Rep. Leslie Combs: The case for the hunting constitutional amendment

During most legislative sessions, the House and Senate usually designate the lower bill numbers for their highest priorities. With that in mind, it is telling that the proposed constitutional amendment to strengthen hunting and fishing rights was set aside as House Bill 1 when I formally introduced it last year.

It eventually drew more than 60 cosponsors in the 100-member House and, not surprisingly, passed both chambers overwhelmingly.

To me, the need for this amendment is simple: It solidifies the will of the people in a way that cannot be achieved by legislatively enacted law alone. An amendment is the ideal way to cover all three branches of government at one time and local jurisdictions as well. Supporters want to make sure that this right remains consistently applied from Pikeville to Paducah, and not diminished by the action of a few, as we have seen in other states.

This amendment will also serve as another vehicle to further reaffirm basic gun and private-property rights as the province of the states, addressing a concern many hunters and landowners have had.

My goal is not to hammer mere tradition into our constitutional bedrock, but to give voters the chance to add hunting and fishing to the list of rights that only they can change. It is a proactive move that alleviates any possibility, short of a federal action, that these activities will be curtailed entirely. I believe our timeless values need the strongest protection available and to serve as a guide to the laws that follow.

If passed, this amendment will not change routine regulations that range from determining hunting seasons to who has to obtain a sporting permit and how much they should pay. It will ensure that hunting and fishing remain the preferred methods to keep wildlife populations in check.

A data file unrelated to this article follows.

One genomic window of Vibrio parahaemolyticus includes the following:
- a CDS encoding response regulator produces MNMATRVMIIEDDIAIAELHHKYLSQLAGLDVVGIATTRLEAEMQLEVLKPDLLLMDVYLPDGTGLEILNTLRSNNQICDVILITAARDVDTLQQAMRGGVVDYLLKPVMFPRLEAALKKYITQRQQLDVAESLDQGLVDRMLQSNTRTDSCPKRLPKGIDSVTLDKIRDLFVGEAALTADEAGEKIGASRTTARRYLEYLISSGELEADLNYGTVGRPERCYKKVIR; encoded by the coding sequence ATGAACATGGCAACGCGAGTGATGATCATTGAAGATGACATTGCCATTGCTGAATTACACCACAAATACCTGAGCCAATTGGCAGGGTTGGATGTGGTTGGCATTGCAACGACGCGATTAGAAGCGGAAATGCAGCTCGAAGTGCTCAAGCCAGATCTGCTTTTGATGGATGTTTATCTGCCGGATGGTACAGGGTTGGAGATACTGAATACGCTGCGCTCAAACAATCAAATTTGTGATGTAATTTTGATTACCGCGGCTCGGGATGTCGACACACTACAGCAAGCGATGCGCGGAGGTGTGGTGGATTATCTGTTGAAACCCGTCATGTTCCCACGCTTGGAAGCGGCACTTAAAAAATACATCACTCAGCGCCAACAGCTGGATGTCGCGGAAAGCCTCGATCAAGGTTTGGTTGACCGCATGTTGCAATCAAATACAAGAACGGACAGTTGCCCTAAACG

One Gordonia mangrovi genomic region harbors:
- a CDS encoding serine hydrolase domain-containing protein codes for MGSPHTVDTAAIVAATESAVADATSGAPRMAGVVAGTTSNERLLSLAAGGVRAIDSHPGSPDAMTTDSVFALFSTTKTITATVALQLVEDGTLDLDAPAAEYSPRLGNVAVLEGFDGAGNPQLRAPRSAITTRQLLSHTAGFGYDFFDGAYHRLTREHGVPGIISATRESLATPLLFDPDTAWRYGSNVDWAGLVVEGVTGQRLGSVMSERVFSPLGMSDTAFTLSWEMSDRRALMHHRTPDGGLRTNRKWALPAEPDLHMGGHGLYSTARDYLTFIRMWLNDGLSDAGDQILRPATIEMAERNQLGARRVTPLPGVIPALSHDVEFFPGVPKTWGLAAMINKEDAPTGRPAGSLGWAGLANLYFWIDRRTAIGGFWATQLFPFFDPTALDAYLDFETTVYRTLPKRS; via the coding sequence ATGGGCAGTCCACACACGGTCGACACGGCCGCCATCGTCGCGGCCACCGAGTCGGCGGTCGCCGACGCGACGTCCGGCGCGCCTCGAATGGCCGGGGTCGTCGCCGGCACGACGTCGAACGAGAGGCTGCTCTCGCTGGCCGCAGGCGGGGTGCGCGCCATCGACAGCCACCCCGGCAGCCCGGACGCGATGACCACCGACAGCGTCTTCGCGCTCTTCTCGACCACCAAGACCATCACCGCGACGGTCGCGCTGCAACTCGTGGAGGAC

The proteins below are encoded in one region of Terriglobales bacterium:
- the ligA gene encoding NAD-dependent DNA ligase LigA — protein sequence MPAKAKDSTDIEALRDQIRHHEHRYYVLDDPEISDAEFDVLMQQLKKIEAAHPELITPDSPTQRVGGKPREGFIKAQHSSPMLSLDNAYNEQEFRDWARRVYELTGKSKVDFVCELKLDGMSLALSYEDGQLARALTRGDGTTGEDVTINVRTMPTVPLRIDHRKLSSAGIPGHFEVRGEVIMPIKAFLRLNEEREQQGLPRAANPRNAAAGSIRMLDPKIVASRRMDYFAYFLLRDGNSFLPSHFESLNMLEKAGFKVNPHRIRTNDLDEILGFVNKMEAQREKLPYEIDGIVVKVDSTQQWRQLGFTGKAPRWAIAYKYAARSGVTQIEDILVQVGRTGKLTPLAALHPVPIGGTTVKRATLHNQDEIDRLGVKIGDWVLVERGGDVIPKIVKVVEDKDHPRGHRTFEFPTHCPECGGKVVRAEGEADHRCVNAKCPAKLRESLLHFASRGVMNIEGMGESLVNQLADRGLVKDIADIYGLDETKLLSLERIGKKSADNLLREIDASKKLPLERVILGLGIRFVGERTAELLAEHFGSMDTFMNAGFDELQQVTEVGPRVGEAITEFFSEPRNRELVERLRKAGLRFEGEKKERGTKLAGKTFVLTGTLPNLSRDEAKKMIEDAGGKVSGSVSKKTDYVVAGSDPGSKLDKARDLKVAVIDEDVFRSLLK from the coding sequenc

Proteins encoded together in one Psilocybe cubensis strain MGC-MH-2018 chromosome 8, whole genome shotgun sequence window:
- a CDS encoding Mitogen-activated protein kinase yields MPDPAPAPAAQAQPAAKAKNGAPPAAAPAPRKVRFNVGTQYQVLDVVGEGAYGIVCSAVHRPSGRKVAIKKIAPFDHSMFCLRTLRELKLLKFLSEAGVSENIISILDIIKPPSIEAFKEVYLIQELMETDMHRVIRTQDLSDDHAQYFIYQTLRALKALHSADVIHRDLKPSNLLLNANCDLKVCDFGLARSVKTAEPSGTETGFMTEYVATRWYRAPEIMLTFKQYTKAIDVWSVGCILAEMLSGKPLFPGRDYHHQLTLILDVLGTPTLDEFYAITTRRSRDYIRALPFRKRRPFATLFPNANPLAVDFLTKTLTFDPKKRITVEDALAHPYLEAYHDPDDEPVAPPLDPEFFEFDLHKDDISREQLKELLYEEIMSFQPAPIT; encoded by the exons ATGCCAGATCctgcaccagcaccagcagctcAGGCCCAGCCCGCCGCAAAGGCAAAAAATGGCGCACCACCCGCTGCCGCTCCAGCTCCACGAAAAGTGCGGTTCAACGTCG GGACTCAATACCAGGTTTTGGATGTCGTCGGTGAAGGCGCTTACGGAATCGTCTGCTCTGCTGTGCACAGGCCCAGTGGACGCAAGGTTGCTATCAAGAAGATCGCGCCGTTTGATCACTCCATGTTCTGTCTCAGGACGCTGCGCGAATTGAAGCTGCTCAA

If other states are a guide, this amendment should have no problem at the polls. Ninety percent of Tennessee's voters gave their support for the concept in 2010, for example, while the votes in Arkansas and South Carolina that year topped 80 percent.

All told, 13 states now have this type of amendment in their constitutions and Nebraska, Idaho and Wyoming will join Kentucky on Nov. 6 in trying to boost that number to 17. Although Vermont's was added in 1777, most have been approved since 1996. Not surprisingly, a wide array of hunting and fishing organizations are strong supporters of this amendment, including the National Rifle Association.

Here in Kentucky, hunting, fishing and other wildlife-related activities play a major role in our economy and in protecting hundreds of thousands of irreplaceable acres.

Altogether, they bring in about $3 billion a year and they support 34,000 jobs. According to the state's Department of Fish and Wildlife Resources, they contribute more than $200 million to state and local governments annually.

There are hundreds of thousands of sportsmen and women here in Kentucky, and many more come from other states. About one million hunting and fishing licenses sold here each year and the department's information center fields 100,000 calls annually. More than 100,000 deer have been harvested each year since 2000, and wild turkey season is extremely popular as well, with the numbers taken totaling in the tens of thousands.

Although the amendment was authorized in 2011, it had to wait until this year's ballot because amendments can only be voted on during even-year elections.

I hope you will join with me in getting this amendment adopted. It's not just good for those who hunt and fish; in ways large and small, it will benefit all of us.